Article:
Maggie O’Farrell’s rebel Esme Lennox refuses to be the ‘perfect victim’ – even in an asylum

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“It’s a common turn of phrase to speak of getting lost in a book … a book can also be where one finds oneself,” writes Rebecca Mead.

There are books that seem to comprehend us just as much as we understand them, or even more. There are books that grow with the reader as the reader grows, like a graft to a tree.

After a teacher introduced her to George Eliot, Middlemarch became the book of Mead’s life (eventually resulting in her bibliomemoir, The Road to Middlemarch).

When I was 16, The Vanishing Act of Esme Lennox by British writer Maggie O’Farrell became the book of my life.

Set between the 1930s and the late 20th century, the novel is inspired by the real-life stories of incarcerated women that emerged in the aftermath of the Thatcher government’s policy of deinstitutionalisation.

It centres on Esme Lennox, who survives a childhood tragedy and a cholera epidemic in colonial India. Shades of Mary Lennox from Frances Hodgson Burnett’s The Secret Garden (a book O’Farrell loved as a child) can be seen here. (In fact, she has said she unconsciously drew on it.) However, Esme’s story can also be read as an homage to Charlotte Perkins Gilman’s short story The Yellow Wallpaper.

Upon the family’s return from India to Edinburgh, Esme grows up to become a “difficult” young woman. Burdened by Esme’s reluctance to find a husband and her disregard for banal social niceties, her parents incarcerate her in an asylum, where she spends the next six decades.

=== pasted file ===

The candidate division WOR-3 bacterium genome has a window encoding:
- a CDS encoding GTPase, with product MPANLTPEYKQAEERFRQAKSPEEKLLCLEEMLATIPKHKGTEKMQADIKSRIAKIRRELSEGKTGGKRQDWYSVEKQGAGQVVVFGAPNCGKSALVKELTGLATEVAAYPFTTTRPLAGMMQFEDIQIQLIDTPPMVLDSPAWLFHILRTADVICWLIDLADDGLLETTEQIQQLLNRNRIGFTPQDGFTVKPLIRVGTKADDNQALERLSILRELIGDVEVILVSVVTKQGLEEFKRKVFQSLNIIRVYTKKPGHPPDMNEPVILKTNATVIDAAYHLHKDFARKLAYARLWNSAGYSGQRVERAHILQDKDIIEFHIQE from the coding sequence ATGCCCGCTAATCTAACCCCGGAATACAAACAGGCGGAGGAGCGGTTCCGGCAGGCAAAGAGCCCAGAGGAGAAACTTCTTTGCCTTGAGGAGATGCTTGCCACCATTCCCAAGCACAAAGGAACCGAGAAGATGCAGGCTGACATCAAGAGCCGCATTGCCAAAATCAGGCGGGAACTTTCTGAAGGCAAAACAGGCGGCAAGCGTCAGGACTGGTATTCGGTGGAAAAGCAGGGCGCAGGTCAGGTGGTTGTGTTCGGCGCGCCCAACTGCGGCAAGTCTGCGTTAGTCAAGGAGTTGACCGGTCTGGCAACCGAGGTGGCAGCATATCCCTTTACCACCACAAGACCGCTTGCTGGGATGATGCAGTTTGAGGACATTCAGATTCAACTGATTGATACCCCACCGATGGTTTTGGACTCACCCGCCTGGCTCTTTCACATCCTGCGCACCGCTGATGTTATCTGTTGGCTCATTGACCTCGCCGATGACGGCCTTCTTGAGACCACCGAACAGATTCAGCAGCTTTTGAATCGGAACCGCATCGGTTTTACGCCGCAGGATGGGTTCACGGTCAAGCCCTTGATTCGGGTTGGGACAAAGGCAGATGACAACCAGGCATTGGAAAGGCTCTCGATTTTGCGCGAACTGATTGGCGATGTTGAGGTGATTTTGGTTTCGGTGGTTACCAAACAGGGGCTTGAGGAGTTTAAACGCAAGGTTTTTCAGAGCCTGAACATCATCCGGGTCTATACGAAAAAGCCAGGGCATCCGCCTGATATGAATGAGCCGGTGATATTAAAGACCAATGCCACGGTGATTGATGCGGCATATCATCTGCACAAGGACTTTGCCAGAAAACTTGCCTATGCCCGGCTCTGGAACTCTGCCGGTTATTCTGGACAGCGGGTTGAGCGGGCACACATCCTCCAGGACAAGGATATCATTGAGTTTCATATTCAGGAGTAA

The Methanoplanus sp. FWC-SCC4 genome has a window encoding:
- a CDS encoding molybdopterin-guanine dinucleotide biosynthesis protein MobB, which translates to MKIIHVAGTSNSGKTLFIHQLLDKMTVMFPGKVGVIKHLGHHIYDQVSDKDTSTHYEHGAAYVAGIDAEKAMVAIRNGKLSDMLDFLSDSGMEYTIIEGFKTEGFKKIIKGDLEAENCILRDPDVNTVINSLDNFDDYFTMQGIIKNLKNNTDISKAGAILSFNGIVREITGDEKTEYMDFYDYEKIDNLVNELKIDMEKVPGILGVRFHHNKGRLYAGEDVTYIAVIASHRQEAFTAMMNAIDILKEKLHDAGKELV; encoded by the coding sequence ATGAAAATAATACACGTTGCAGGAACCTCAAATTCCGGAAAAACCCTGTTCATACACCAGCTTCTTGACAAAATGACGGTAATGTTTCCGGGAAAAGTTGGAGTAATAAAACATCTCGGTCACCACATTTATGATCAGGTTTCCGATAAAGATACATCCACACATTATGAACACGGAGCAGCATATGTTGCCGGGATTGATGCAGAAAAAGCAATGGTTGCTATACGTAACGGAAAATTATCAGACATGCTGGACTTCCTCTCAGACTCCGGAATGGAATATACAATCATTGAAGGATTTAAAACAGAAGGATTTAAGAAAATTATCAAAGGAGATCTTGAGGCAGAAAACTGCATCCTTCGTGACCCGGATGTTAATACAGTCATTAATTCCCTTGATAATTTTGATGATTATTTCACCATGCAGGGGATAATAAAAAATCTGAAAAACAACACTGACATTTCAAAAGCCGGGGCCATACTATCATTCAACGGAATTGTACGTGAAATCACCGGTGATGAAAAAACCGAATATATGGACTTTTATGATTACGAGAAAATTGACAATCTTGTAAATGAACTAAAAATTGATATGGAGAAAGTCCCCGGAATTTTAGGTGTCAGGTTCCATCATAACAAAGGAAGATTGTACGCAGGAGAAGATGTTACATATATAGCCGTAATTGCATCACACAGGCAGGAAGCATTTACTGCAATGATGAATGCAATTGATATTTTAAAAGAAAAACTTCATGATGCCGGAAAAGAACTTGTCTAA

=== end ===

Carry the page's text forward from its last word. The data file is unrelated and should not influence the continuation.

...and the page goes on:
O’Farrell first read The Yellow Wallpaper at 16. She was taken aback by Gilman’s “clean, insouciant style” and the way she addressed the subjects of “oppression, illness, madness, marriage”.

And she saw in Perkins Gilman’s work a “demand to be heard, a demand to be under-stood, a demand to be acknowledged”. Those same demands underpin her depiction of Esme Lennox.



The Yellow Wallpaper: a 19th-century short story of nervous exhaustion and the perils of women’s ‘rest cures’


‘I recognised a kindred spirit’

I can’t remember exactly what I was thinking when I took up my red biro and selected this novel from the summer reading catalogue my mother subscribed to, but it turned out to be an unexpectedly prescient choice. As I prepared to enter my final year of high school I was already getting ominous glimpses of the not-too-distant future.

My insular community in Perth’s northern suburbs still expected young women to have at least one eye trained on matrimony. While many of my peers and their parents were treating the forthcoming year 12 ball as a wedding rehearsal, I remained preoccupied by a “joke” told by a boy at a birthday party the previous year: “Why are women’s feet smaller than men’s? So they can stand closer to the kitchen sink!”

In Esme, I recognised a kindred spirit, and her experiences rendered visible the misogyny that pervaded my everyday life. I’ve re-read her story countless times: every time, it feels as urgent as ever. But now I’m in my early thirties, she speaks to me differently.

I can see beyond the immediate injustice of her situation and appreciate the subtle ways she resists oppression. Esme learns fighting back is not necessarily the most effective way to challenge power structures. Rather, she learns to “read” the logic of patriarchy and switches from overtly defying authority to quietly subverting it.



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A campaign of disobedience

Like all O’Farrell’s novels, The Vanishing Act offers a profound literary encounter. The writing is haunting and visceral, managing to be firmly grounded but simultaneously otherworldly. From childhood, Esme is naturally attuned to the minute and magical workings of the universe, finding wonder and serenity in the natural world:

She shut her eyes, held her breath, and listened. There it was. The weeping, the slow weeping, of rubber trees leaking their fluid. It sounded like the crackle of leaves a mile away, like the creeping of minute creatures. […] Esme tilted her head this way and that, still with her eyes shut tight, and listened to the sound of trees crying.

Esme’s status-conscious family do their best to stamp out her natural curiosity. As a very young child, she is strapped to a chair at lunchtime “[b]ecause, as her mother announced to the room, Esme must learn to behave”.